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state of affairs. Like everyone else employed
by Lady Ludlow, as far as I could learn, he
had an hereditary tie to the Hanbury family.
As long as the Smithsons had been lawyers,
they had been lawyers to the Hanburys;
always coming in on all great family
occasions, and better able to understand the
characters, and connect the links of what had
once been a large and scattered family, than
any individual thereof had ever been.

As long as a man was at the head of the
Hanburys, the lawyers had simply acted as
servants, and had only given their advice
when it was required. But they had assumed
a different position on the memorable occasion
of the mortgage: they had remonstrated
against it. My lady had resented this
remonstrance, and a slight, unspoken coolness
had existed between her and the father of
this Mr. Smithson ever since.

I was very sorry for my lady. Mr. Smithson
was inclined to blame Mr. Horner for
the disorderly state in which he found some
of the outlying farms, and for the deficiencies
in the annual payment of rents. Mr. Smithson
had too much good feeling to put this
blame into words; but my lady's quick
instinct led her to reply to a thought, the
existence of which she perceived; and she
quietly told the truth, and explained how she
had interfered repeatedly to prevent Mr.
Horner from taking certain desirable steps,
which were discordant to her hereditary sense
of right and wrong between landlord and
tenant. She also spoke of the want of ready
money as a misfortune that could be remedied
by more economical personal expenditure on
her own part; by which individual saving it
was possible that a reduction of fifty pounds
a year might have been accomplished. But
as soon as Mr. Smithson touched on larger
economies, such as either affected the welfare
of others, or the honour and standing of the
great House of Hanbury, she was inflexible.
Her establishment consisted of somewhere
about forty servants, of whom nearly as many
as twenty were unable to perform their work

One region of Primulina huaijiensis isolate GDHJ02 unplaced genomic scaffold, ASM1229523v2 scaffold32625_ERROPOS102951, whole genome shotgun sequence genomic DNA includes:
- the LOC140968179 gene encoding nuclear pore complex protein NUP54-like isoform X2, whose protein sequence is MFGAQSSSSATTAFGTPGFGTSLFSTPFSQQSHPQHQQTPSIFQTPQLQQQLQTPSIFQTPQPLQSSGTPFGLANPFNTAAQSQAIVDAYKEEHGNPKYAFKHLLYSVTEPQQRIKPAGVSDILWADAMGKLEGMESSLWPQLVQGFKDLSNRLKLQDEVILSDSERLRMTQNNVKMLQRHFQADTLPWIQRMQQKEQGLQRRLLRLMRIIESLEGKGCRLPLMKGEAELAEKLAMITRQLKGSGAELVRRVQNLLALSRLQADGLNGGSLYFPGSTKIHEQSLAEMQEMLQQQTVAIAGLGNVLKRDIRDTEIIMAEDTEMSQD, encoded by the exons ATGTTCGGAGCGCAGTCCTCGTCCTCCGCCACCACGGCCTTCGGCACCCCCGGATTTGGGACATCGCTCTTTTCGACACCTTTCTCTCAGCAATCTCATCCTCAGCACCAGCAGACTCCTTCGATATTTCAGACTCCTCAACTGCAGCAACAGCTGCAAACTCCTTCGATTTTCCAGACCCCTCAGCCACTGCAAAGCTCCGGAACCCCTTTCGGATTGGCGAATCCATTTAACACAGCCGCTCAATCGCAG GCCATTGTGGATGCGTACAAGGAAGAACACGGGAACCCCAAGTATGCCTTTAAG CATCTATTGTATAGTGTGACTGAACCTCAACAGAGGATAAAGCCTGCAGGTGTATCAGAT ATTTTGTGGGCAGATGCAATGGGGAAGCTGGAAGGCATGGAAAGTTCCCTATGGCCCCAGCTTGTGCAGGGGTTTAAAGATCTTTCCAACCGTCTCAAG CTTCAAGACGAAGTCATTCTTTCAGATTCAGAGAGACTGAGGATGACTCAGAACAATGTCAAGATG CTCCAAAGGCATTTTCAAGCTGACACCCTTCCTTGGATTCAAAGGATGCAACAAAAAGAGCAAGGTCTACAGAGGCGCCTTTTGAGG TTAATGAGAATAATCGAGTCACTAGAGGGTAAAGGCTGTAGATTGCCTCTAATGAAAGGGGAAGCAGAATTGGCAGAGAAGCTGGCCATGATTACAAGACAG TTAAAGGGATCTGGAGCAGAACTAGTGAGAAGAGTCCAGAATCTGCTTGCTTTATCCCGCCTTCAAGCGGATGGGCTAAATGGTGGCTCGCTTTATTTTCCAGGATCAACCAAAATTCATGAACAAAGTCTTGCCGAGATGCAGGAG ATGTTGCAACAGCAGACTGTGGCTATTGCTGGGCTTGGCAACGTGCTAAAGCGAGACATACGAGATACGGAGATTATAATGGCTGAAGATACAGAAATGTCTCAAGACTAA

properly, and yet would have been hurt if
they had been dismissed; so they had the
credit of fulfilling duties, while my lady paid
and kept their substitutes. Mr. Smithson
made a calculation, and would have saved
some hundreds a-year by pensioning these
old servants off. But my lady would not
hear of it. Then, again, I know privately
that he urged her to allow some of us to
return to our homes. Bitterly we should
have regretted the separation from Lady
Ludlow; but we would have gone back
gladly, had we known at the time that her
circumstances required it. But she would
not listen to the proposal for a moment.

"If I cannot act justly towards everyone, I
will give up a plan which has been a source
of much satisfaction; at least, I will not
carry it out to such an extent in future. But
to these young ladies, who do me the favour
to live with me at present, I stand pledged.
I cannot go back from my word, Mr.
Smithson. We had better talk no more of
this."

As she spoke, she entered the room where
I lay. She and Mr. Smithson were coming
for some papers contained in the bureau.
They did not know I was there, and Mr.
Smithson started a little when he saw me, as
he must have been aware that I had
overheard something. But my lady did not
change a muscle of her face. All the world
might overhear her kind, just, pure sayings,
and she had no fear of their misconstruction.
She came up to me, and kissed me on the
forehead, and then went to search for the
required papers.

"I rode over the Conington farms yesterday,
my lady. I must say I was quite grieved
to see the condition they are in; all the land
that is not waste is utterly exhausted with
working successive white crops. Not a pinch
of manure laid on the ground for years. I
must say that a greater contrast could never
have been presented than that between
Harding's farm and the next fieldsfences in
perfect order, rotation crops, sheep eating
down the turnips on the waste lands
everything that could be desired."

"Whose farm is that?" asked my lady.

"Why, I am sorry to say, it was on none
of your ladyship's that I saw such good
methods adopted. I hoped it was. I stopped
my horse to inquire. A queer-looking man,
sitting on his horse like a tailor, watching
his men with a couple of the sharpest eyes I
ever saw, and dropping his h's at every word,
answered my question, and told me it was
his. I could not go on asking him who he
was; but I fell into conversation with him,
and I gathered that he had earned some
money in trade in Birmingham, and had
bought the estate (five hundred acres, I think
he said,) on which he was born, and now was
setting himself to cultivate it in downright
earnest, going to Holkham and Woburn, and
half the country over, to get himself up on
the subject."

"It would be Brookes, that dissenting
baker from Birmingham," said my lady, in
her most icy tone. "Mr. Smithson, I am
sorry I have been detaining you so long, but
I think these are the letters you wished
to see."

If her ladyship thought by this speech to
quench Mr. Smithson she was mistaken.
Mr. Smithson just looked at the letters, and
went on with the old subject.

"Now, my lady, it struck me that if you
had such a man to take poor Horner's place,
he would work the rents and the land round
most satisfactorily. I should not despair of
inducing this very man to undertake the
work. I should not mind speaking to him
myself on the subject, for we got capital
friends over a snack of luncheon that he
asked me to share with him."

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